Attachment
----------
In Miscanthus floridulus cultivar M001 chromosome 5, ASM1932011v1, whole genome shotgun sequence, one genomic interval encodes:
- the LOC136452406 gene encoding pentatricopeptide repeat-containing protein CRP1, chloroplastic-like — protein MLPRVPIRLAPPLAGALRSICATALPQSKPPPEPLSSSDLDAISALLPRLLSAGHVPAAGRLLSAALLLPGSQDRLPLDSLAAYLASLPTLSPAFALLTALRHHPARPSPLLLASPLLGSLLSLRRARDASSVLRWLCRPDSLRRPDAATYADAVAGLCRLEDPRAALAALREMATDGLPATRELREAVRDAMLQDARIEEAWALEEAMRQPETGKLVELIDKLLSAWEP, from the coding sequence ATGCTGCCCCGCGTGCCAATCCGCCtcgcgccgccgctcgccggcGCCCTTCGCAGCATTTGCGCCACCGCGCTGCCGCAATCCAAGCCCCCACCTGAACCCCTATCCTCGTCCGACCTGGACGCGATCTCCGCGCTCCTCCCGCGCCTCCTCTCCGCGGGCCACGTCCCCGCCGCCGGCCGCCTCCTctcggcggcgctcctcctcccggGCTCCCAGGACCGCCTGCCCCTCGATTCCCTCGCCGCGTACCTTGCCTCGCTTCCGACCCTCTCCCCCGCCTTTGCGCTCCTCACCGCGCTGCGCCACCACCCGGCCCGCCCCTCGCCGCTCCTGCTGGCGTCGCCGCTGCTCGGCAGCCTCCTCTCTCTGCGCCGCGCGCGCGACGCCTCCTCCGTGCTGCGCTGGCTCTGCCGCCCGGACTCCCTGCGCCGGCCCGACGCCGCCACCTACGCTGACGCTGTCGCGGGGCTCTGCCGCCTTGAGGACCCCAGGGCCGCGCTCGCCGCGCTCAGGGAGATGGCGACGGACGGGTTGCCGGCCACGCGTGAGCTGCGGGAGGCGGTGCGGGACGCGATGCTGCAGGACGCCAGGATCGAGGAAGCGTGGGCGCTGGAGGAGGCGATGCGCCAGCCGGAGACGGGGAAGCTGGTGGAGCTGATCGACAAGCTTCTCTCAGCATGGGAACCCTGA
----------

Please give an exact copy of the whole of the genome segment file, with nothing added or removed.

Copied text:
In Miscanthus floridulus cultivar M001 chromosome 5, ASM1932011v1, whole genome shotgun sequence, one genomic interval encodes:
- the LOC136452406 gene encoding pentatricopeptide repeat-containing protein CRP1, chloroplastic-like — protein MLPRVPIRLAPPLAGALRSICATALPQSKPPPEPLSSSDLDAISALLPRLLSAGHVPAAGRLLSAALLLPGSQDRLPLDSLAAYLASLPTLSPAFALLTALRHHPARPSPLLLASPLLGSLLSLRRARDASSVLRWLCRPDSLRRPDAATYADAVAGLCRLEDPRAALAALREMATDGLPATRELREAVRDAMLQDARIEEAWALEEAMRQPETGKLVELIDKLLSAWEP, from the coding sequence ATGCTGCCCCGCGTGCCAATCCGCCtcgcgccgccgctcgccggcGCCCTTCGCAGCATTTGCGCCACCGCGCTGCCGCAATCCAAGCCCCCACCTGAACCCCTATCCTCGTCCGACCTGGACGCGATCTCCGCGCTCCTCCCGCGCCTCCTCTCCGCGGGCCACGTCCCCGCCGCCGGCCGCCTCCTctcggcggcgctcctcctcccggGCTCCCAGGACCGCCTGCCCCTCGATTCCCTCGCCGCGTACCTTGCCTCGCTTCCGACCCTCTCCCCCGCCTTTGCGCTCCTCACCGCGCTGCGCCACCACCCGGCCCGCCCCTCGCCGCTCCTGCTGGCGTCGCCGCTGCTCGGCAGCCTCCTCTCTCTGCGCCGCGCGCGCGACGCCTCCTCCGTGCTGCGCTGGCTCTGCCGCCCGGACTCCCTGCGCCGGCCCGACGCCGCCACCTACGCTGACGCTGTCGCGGGGCTCTGCCGCCTTGAGGACCCCAGGGCCGCGCTCGCCGCGCTCAGGGAGATGGCGACGGACGGGTTGCCGGCCACGCGTGAGCTGCGGGAGGCGGTGCGGGACGCGATGCTGCAGGACGCCAGGATCGAGGAAGCGTGGGCGCTGGAGGAGGCGATGCGCCAGCCGGAGACGGGGAAGCTGGTGGAGCTGATCGACAAGCTTCTCTCAGCATGGGAACCCTGA